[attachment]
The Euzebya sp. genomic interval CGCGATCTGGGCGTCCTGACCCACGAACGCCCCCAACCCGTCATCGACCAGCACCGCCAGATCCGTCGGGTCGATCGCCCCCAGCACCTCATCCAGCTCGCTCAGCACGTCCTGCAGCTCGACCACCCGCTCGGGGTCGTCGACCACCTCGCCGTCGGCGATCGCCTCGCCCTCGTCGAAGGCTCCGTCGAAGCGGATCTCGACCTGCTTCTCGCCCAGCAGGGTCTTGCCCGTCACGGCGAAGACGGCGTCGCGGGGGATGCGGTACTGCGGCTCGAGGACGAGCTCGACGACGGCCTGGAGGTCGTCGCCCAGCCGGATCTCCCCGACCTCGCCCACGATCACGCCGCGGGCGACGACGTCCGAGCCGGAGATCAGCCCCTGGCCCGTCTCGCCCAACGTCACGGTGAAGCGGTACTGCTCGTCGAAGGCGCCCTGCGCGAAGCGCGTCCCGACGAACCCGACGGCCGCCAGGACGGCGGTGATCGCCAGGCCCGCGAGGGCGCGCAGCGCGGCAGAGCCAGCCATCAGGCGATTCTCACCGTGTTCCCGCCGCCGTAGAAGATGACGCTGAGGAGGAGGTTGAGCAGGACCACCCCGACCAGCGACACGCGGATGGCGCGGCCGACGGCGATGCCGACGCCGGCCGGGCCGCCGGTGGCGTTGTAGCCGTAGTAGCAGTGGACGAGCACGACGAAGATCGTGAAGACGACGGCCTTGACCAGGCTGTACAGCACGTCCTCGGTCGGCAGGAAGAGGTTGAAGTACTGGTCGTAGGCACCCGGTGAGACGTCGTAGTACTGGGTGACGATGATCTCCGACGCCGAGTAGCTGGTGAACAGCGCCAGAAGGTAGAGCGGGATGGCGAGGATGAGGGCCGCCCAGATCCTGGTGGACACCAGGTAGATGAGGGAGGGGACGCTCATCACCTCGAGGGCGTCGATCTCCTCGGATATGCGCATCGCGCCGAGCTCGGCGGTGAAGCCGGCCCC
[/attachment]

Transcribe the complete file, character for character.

The Euzebya sp. genomic interval CGCGATCTGGGCGTCCTGACCCACGAACGCCCCCAACCCGTCATCGACCAGCACCGCCAGATCCGTCGGGTCGATCGCCCCCAGCACCTCATCCAGCTCGCTCAGCACGTCCTGCAGCTCGACCACCCGCTCGGGGTCGTCGACCACCTCGCCGTCGGCGATCGCCTCGCCCTCGTCGAAGGCTCCGTCGAAGCGGATCTCGACCTGCTTCTCGCCCAGCAGGGTCTTGCCCGTCACGGCGAAGACGGCGTCGCGGGGGATGCGGTACTGCGGCTCGAGGACGAGCTCGACGACGGCCTGGAGGTCGTCGCCCAGCCGGATCTCCCCGACCTCGCCCACGATCACGCCGCGGGCGACGACGTCCGAGCCGGAGATCAGCCCCTGGCCCGTCTCGCCCAACGTCACGGTGAAGCGGTACTGCTCGTCGAAGGCGCCCTGCGCGAAGCGCGTCCCGACGAACCCGACGGCCGCCAGGACGGCGGTGATCGCCAGGCCCGCGAGGGCGCGCAGCGCGGCAGAGCCAGCCATCAGGCGATTCTCACCGTGTTCCCGCCGCCGTAGAAGATGACGCTGAGGAGGAGGTTGAGCAGGACCACCCCGACCAGCGACACGCGGATGGCGCGGCCGACGGCGATGCCGACGCCGGCCGGGCCGCCGGTGGCGTTGTAGCCGTAGTAGCAGTGGACGAGCACGACGAAGATCGTGAAGACGACGGCCTTGACCAGGCTGTACAGCACGTCCTCGGTCGGCAGGAAGAGGTTGAAGTACTGGTCGTAGGCACCCGGTGAGACGTCGTAGTACTGGGTGACGATGATCTCCGACGCCGAGTAGCTGGTGAACAGCGCCAGAAGGTAGAGCGGGATGGCGAGGATGAGGGCCGCCCAGATCCTGGTGGACACCAGGTAGATGAGGGAGGGGACGCTCATCACCTCGAGGGCGTCGATCTCCTCGGATATGCGCATCGCGCCGAGCTCGGCGGTGAAGCCGGCCCC